If your testimony as a witness helped put a violent bad guy behind bars, wouldn't you want to know when he's released from prison?

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A bill inching its way to final passage in New Jersey would require officials to let witnesses know when a convict they testified against is set free.

"This came to us as a heartbreaking story where a woman in my district was murdered by a person that she testified against," explained bill co-sponsor, State Sen. Donald Norcross (D-Camden). "Certainly they're not going to be happy campers when they come out. Hopefully they're rehabilitated, but I don't think it's up to the witness to take that chance."

Under current New Jersey law, the Office of Victim and Witness Advocacy automatically notifies crime victims when defendants convicted of certain serious crimes are about to be released from incarceration, unless the crime victims have requested not to be notified.

The Norcross bill would require that upon the request of a witness or, any other person determined appropriate by the prosecutor, the Office of Victim and Witness Advocacy would notify them of the impending release too.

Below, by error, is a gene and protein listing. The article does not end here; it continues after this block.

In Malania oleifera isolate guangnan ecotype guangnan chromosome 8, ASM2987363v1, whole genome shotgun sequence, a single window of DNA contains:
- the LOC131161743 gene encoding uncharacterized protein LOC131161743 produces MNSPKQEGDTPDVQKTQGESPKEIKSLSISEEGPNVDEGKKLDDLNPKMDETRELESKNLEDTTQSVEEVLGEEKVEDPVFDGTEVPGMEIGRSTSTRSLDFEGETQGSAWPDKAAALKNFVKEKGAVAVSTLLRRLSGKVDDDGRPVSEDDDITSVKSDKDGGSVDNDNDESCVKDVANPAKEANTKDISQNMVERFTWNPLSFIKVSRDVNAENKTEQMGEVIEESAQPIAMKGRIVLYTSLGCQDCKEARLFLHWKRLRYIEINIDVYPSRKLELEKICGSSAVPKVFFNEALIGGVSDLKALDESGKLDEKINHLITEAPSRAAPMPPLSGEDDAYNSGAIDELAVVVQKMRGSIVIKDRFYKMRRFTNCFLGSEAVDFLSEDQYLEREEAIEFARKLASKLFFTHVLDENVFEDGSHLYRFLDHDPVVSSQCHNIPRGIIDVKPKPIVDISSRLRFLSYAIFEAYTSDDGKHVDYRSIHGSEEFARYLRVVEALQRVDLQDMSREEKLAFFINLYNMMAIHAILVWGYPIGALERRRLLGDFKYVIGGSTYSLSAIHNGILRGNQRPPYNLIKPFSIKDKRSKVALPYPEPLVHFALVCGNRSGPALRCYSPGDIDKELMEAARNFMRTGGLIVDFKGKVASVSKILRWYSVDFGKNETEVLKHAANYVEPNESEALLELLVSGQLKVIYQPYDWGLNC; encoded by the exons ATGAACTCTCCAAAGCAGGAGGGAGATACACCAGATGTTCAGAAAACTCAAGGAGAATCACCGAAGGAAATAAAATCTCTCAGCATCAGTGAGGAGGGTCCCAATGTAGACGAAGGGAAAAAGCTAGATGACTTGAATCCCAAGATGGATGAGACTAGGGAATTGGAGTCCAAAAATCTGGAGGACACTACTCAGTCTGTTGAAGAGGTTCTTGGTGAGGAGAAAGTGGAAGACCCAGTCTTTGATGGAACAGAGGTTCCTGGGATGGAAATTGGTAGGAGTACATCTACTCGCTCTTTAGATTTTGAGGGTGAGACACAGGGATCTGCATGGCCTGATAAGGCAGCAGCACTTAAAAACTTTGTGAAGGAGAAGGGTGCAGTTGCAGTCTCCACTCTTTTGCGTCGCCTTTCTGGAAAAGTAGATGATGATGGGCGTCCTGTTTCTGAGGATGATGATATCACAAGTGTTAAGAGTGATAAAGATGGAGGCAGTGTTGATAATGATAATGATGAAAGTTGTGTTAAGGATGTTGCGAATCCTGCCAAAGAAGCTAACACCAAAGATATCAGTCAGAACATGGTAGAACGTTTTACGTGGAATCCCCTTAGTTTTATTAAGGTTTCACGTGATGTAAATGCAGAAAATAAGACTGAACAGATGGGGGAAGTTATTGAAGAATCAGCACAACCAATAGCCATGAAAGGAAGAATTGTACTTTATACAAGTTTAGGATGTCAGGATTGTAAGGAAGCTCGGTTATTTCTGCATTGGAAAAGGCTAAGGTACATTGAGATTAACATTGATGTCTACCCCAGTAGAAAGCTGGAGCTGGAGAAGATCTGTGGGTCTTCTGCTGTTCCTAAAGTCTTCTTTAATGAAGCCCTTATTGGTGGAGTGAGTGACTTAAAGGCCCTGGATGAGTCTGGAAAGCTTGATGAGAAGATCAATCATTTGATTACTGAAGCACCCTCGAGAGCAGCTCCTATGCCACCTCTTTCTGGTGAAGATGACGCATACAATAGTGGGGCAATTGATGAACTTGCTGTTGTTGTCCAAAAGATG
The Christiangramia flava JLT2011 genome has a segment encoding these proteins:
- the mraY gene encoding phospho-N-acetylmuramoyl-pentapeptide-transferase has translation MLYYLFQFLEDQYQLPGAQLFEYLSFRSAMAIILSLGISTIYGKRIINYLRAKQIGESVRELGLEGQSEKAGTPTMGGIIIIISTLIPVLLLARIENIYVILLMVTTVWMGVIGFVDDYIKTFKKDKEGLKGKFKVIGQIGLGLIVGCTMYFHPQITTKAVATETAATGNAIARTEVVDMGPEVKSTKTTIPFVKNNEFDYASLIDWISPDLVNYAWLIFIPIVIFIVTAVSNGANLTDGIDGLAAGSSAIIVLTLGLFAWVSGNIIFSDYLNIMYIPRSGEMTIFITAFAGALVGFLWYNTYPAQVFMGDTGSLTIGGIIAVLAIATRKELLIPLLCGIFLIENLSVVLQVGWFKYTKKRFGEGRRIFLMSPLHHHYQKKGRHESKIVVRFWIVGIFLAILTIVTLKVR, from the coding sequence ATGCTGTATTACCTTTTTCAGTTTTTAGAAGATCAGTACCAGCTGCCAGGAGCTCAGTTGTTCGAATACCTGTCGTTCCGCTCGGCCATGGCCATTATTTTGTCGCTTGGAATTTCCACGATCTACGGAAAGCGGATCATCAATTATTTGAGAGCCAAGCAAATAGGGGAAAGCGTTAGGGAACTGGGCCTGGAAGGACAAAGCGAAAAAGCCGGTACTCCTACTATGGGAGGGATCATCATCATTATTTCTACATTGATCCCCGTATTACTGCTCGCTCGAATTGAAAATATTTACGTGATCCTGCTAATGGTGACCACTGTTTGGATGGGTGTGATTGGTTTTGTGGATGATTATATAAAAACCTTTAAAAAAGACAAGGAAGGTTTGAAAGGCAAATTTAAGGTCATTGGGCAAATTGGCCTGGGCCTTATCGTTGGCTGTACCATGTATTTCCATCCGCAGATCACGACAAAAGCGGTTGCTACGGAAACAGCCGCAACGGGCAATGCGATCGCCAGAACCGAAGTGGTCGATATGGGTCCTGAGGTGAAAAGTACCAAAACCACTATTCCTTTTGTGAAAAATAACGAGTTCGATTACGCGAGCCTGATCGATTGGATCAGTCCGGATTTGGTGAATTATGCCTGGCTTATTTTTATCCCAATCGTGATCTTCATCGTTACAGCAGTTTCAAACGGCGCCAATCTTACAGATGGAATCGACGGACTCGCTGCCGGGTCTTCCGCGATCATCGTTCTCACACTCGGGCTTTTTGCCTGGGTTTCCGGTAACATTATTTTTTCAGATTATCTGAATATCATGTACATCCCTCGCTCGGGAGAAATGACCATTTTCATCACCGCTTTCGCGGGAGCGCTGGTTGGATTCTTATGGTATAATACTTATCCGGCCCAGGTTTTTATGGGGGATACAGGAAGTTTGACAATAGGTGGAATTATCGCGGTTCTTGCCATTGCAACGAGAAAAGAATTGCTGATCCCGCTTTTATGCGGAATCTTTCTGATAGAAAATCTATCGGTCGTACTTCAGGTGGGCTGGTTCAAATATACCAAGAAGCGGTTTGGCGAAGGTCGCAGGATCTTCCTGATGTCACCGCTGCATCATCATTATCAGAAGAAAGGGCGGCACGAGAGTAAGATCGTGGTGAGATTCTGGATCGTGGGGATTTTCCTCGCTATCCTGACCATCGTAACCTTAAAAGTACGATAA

"So often we're encouraging people to come forward and step up to the plate and when you see something, testify," said Norcross. "You shouldn't have to lose your life in order to testify."

The legislation would direct the Attorney General to maintain or arrange for the state to participate in an automatic notification system to alert crime victims, witnesses, and other appropriate persons when an offender is released from custody or is transferred within the correctional system.

"The witness of the crime has just as much right to be notified of changes in the defendant's status as the victim of the crime," said Assembly co-sponsor, John Burzichelli (D-Gloucester/Salem/Cumberland). "Especially in the case of violent crimes or domestic violence, both the victim and the witness may be at risk."

The legislation was approved 77-1 by the Assembly in June and released Thursday by the Senate budget panel. A vote in the full Upper House has not yet been scheduled.